each corner of the square was a squadron of
Red Cossacks of the Guard.
IMPERIAL FAMILY IN HIDING.
Not a single member of the Imperial family
attended the requiem.
Oppression like the shadow of doom seems to
be hanging over the Russian capital. 3ells are
tolling, and the people in the streets ure awe
struck at yesterday's bloody crime. Every one
seems to shrink before the contemplation of
what may happen next. The tragedy struck
deep In the heart of the perplexed and tried
Emperor, and many who were unsparing in their
criticism yesterday to-day have only expressions
of sympathy for his unhappy lot.
Although precautions have been doubled in
every direction for the preservation of the lives
of the members of the imperial family and the
Ministers, the secret police are seeking out
and arresting those known to be associated with
the fighting organization. The authorities real
ize their inability to ward off the swift acts of
terrorism, murder in the streets being possible
at any instant. The only safety seems to lie
in seeking refuge behind palace walls, and all
the members of the imperial family have been
warned not to venture out.
Although only the official papers and the
"Grashdanin" ("The Citizen," a reactionary pa
per, owned by Prince Mestchersky) appear with
black borders, the editorials of all of them are
strangely sober. Some papers which in the past
have been ready to lay almost any charge at
the door of Grand Duke Sergius are drawing
back before the prospect of the beginning of a
reign of terror, fearing that it may destroy the
bright prospects of reform and lead to an era
Among the revolutionaries, however, there is a
sentiment of elation. They openly glory in the
deed, proclaiming that It removes the most re
actionary influence at court, and also proclaim
ing the general theory that, in the absence of
armed resistance, only by terror can concessions
be wrung from the hands of the autocracy. Ac
cording to their view, any weapon is justifiable.
It is too early yet to say what the political ef
fect will be. For the moment everything is at a
Expressions of condolence have reached the
Emneror direct from practically all govern
ments, the telegrams of President Lou bet, Em
peror "William and King Edward being espe
cially warm and sympathetic in tone. It is
probable that several governments will send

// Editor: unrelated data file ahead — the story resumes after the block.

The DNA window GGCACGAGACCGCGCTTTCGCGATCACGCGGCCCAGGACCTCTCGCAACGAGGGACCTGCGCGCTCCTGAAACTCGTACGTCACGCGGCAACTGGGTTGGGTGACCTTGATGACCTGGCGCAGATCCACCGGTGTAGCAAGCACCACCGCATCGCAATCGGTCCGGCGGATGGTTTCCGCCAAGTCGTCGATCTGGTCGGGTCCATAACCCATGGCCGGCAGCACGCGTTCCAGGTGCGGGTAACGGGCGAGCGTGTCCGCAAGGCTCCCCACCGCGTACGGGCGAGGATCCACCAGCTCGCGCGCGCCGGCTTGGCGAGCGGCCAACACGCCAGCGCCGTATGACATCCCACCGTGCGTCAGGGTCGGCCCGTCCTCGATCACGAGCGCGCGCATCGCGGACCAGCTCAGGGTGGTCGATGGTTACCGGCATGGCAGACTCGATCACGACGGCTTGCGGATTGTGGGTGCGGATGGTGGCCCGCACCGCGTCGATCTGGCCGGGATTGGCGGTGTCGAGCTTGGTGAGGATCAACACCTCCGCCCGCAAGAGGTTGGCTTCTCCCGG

representatives to the funeral of the Grand
PRAYERS AT MOSCOW.
Four of Imperial Family r Attcnd
Service — Kremlin Shut.
Moscow, Feb. 18.— A memorial service to-day
at the Aiexieff Church of the Tschu Monastery
was attended by Grand Duchesses Elizabeth and
Maria and Grand Dukes Constantine and Dmitri,
all the high civil and military officials, repre
sentatives of the municipality and zemstvos and
the foreign consuls.
The body of Grand Duke Sergius lies in an
oak coffin, with silver eagles at Its head and
foot. It stands on a silver bier among a mass
of palms. There are two wreaths on the coffin,
one from Grand Duchess Elizabeth and the
other from the late grand duke's suite.
The coffin is half covered by a grand ducal
pall of gold embroidery with borders of ermine,
and the grand duke's decorations are arranged
on either side of the coffin. Prayers are to be
said thrice daily by the clergy, and there will
be day and night watches for the dead by gen
erals ar.d officials of the first, second, third and
fourth ranks and a number of personal friends,
while two officers of the Moscow garrison will
stand sentinel at the head and foot of the bier.
Detachments of soldiers will maintain guard
outside the monastery.
An extraordinary session of the municipal
council has passed a resolution requesting the
Minister of the Interior to present the condo
lences of the city to the Emperor, and has also
,ent a message of sympathy to Grand Duchess
Troops are patrolling inside the Kremlin, all
the entrances of which continue to be closed
to the public. All the shops arc shut, and the
newspapers have appeared with mourning bor
ders. Some students have been roughly handled
in the streets.
The grand duke, when killed, was on his way
to the governor general's palace, in Tver-st.,
for the purpose of taking a bath. The grand
duke was a great lover of Russian bathe, and
those in the palace were sumptuous. Vice Gov
ernor Sabouroff, who was preceding the grand
duke from the Nicholas Palace, noticed a crowd
in the Red Square and turned back to warn the
grand duke to go through a side street, but it
was too late. The explosion occurred as he
reached the Kremlin gate.
The assassin was dressed as a peasant, but it
is evident that he belongs to a higher class.
His papers were all forged, and there is no clew
yet to his identity.
Leontieff. a policeman, who was near the
Nikolsky Gate and seized the assassin, says that
as soon as the grand duke's carriage drove
into Senate Square the murderer moved out and
hurlpd the bomb directly into the carriage win
dow. A blinding flash and a terrible exploßion
followed. The vehicle was blown to splinters.
The air was filled with a red haze, blood being
spattered to a distance of three hundred feet.
The maddened horses dashed forward, dragging
NEW- YORK DAILY TRIBUNE, SUNDAY. FKr^rAß^J^J^.
the coarhmnn. Andrew, a man of gigantic
stature, but they soon fell In their narks.
An <>m<-»>r who witnessed the tragedy from
the barracks directed sonic BjMMfi to bring a
stretcher. Only a leg and a part of Hip grand
duke's body were intact.
Several orileiß and decorations wi.h whii h
Grand Duke Serglus's breast was covered at
the time of his nssn-^iiKition fell at the feet or
a sentry in the arsenal a hundred yards away.
The grand duke's aword was shattered, but the
rings he wore were recovered from the spec
tators of the outrage, who picked thorn ud. a
gold cross which the grand duke, like all of
the Orthodox, wore around his neck next his
body was not recovered. Grand DuoheßS Eliza